Beginning the horizontal traverse.  Once you turn this cornerthe ground drops away and the route becomes instantly exposed.

Beginning the horizontal traverse. Once you turn this corner the ground drops away and the route becomes fantastically exposed.

The route starts with a couple hundred feet of scrambling, fourth class and low 5th class climbing to reach an amazing horizontal crack about 300-feet off the deck.  The crack follows a heavily featured dike, offering some of the best chickenhead jugs I’ve ever seen.  Most of the time there are enough footholds that the climbing is super fun and casual, but every now and then the footholds disappear entirely, leading to a hasty dash to the next good stance.  

Its always a good idea to ditch the big gear early; looking for a nice pod to deposit my #8 Flexcam.

Its always a good idea to ditch the big gear early; looking for a nice pod to deposit my #8 Flexcam.

The crux for me was certainly protecting the traverse for the second.  I wanted to get gear in every ten feet or so, but the crack is surprisingly uniform (right around 3/4″ with only a few variations) and the pitches averaged almost 150′ in length.  My rack wasn’t very deep, so I had to be creative and I spent a lot of time fiddling with nuts.

By the time we reached the end of the fourth pitch we had done enough traversing to last us for a few years.  We stopped on the descent to watch a party climb Oz, a classic 10d crack climb, then headed to the General Store for It’s Its.

An ice cream sandwich covered in chocolate.  Mmmmm.

An ice cream sandwich covered in chocolate. Mmmmm.

The next day was designated for Frolfing (Frisbee Golf).  Chris is a 5.13 Frolfer.  He’s got a monster drive and he’s a very good putter.  I’m about a 5.11 Frolfer I would guess.  We played a really fun course near Sonora that follows an old irragation canal through a cedar forest.  We played two rounds, which I will summarize thusly:  The course crosses the canal twice, so in our two rounds I had to throw across the canal four times.  I managed to throw my disc in the water twice.  Even Chris’ dog Hera only fell into the canal once. Fortunately we were able to extract both Hera and my frisbee each time.

Putting my smearing skills to good use.

Putting my smearing skills to good use.

Beating the Heat – Tips on TrainingThrough Summer Temps

Almost like clockwork, every year I find myself struggling to hangboard through the month of August, seemingly the hottest month of the year.  In order to be fit in time for prime Fall sending conditions, most of us will need to do some form of training in late summer, when conditions are far from ideal. 

Some might wonder, why does it matter how warm it is, after all, its only training.  The primary reason is that training in warm environs can trash your skin.  Nobody wants to start a climbing season with a skin deficit, and in-attention to skin whilst training is a sure way to do just that.  Another good reason is that a quality training cycle boosts your confidence and can help inspire a successful climbing season.  For those that train in a methodical, controlled manner, its hard not to notice how much less resistance you can handle in bad conditions.  Its nearly impossible to quantify the effect of the heat and humidity, so poor conditions can lead to a spiral of waning confidence and unispired training efforts.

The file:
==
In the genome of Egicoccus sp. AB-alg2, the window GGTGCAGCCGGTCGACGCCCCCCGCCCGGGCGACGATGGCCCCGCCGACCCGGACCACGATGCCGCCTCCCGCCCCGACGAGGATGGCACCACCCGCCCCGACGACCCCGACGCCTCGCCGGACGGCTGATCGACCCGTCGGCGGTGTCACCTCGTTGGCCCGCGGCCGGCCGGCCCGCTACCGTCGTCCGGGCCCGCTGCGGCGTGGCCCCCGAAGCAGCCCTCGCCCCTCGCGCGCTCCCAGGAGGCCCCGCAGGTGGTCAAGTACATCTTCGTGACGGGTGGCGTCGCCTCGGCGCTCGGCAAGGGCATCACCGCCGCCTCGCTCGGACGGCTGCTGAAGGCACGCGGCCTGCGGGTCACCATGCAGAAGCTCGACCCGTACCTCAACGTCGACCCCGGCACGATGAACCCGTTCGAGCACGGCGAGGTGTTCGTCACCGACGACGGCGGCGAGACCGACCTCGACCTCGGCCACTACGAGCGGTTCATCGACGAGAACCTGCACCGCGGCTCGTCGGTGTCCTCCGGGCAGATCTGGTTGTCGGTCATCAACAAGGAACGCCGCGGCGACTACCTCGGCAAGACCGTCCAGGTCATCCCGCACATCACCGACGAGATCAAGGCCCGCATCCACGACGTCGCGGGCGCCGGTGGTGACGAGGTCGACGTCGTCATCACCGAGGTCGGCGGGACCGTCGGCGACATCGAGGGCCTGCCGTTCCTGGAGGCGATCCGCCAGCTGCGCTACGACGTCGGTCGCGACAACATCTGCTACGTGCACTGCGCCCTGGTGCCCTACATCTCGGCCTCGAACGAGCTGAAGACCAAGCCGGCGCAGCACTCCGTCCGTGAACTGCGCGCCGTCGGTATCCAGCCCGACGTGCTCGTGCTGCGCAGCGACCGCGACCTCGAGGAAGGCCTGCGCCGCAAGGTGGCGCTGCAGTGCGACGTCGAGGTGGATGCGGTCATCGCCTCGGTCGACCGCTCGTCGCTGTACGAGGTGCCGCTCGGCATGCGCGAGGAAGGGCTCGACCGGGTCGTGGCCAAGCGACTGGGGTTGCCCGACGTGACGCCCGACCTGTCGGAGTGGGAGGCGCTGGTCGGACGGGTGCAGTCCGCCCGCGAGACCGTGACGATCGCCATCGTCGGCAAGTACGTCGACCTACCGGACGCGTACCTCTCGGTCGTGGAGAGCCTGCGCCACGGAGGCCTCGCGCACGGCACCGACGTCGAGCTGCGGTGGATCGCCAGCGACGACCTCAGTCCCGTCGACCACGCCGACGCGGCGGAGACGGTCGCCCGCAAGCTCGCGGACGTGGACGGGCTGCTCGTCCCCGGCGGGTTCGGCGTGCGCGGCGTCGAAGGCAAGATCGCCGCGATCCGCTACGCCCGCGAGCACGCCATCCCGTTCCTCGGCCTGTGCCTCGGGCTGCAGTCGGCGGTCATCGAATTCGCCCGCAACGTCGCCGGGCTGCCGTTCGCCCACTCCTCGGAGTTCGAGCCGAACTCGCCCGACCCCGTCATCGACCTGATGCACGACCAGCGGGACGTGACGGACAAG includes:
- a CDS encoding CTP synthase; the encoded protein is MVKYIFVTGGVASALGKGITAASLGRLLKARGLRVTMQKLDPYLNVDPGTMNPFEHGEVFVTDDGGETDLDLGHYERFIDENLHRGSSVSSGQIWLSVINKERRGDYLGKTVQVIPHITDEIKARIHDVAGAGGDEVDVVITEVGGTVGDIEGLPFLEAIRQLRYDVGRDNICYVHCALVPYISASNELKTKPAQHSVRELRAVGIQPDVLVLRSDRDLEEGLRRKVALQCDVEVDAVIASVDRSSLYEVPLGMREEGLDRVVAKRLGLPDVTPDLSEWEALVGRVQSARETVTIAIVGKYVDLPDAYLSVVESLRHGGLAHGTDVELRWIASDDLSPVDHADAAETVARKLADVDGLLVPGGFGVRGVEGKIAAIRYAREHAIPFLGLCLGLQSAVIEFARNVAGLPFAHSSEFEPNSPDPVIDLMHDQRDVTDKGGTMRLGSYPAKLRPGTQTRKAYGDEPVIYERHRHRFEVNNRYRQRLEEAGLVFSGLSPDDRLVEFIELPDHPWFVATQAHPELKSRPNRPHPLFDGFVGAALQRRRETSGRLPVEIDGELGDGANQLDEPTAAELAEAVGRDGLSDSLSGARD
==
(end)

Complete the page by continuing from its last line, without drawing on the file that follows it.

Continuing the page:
Fortunately there are some low-budget steps we can take to improve our training conditions:

1. Prepare your Skin.  Take some time on each rest day to tend to your skin.  Assemble a Skin Care Kit, including tape, tweezers, cuticle cutters (ask your lady, or find them in the makeup department), nail clipper and a sanding block (hardware store).  Cut away any loose bits of skin with the cuticle cutters, and sand down any remaining rough edges.  Sand every finger pad each rest day to stimulate new skin growth.  Don’t sand too much; 15-30 seconds per pad should do it depending on your choice of sand paper.

If training early in the morning (see Item #3), try to keep your hands above the covers while sleeping.  Wash and then thoroughly dry your hands, then begin chalking  15 minutes or more before you begin your warmup so the skin can dry and toughen up completely.  If you use Antihydral or similar drying agents for climbing, consider using them during hot periods of your training cycle.  Chalk frequently and thoroughly througout the workout.

2. Prepare Your Training Environment.  Ideally you are doing some form of hangboard training, and ideally you are doing it at home, where you can control your environment.  If you hangboard/training area is located in a large or public area of your home, consider moving it to another location where you can better control the training environment. In many houses, the temperature and humidity varies quite a bit from room to room. The lowest floor of the house is usually the coolest, but some basements have high humidity.  Generally rooms on the north side of the house will be cooler (or any room with minimal sun exposure).  If possible, select a training room that is cool, dry, and small (making it easy to manipulate the temperature and humidity).